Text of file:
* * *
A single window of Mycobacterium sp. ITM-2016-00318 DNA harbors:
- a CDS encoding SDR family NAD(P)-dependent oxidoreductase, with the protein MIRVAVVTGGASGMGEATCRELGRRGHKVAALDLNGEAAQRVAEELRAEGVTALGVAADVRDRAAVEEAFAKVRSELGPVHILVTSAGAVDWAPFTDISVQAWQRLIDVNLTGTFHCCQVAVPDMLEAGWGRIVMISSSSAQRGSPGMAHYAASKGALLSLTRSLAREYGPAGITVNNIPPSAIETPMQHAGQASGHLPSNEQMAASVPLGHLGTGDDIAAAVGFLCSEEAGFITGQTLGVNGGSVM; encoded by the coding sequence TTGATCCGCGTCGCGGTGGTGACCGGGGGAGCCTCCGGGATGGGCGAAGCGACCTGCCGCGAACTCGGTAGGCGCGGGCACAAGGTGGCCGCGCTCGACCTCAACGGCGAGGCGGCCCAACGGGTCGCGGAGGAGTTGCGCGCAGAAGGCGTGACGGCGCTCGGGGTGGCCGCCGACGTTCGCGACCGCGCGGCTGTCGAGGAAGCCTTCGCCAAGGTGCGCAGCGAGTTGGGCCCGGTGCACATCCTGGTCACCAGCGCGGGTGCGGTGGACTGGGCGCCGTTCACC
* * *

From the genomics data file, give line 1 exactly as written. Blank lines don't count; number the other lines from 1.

A single window of Mycobacterium sp. ITM-2016-00318 DNA harbors: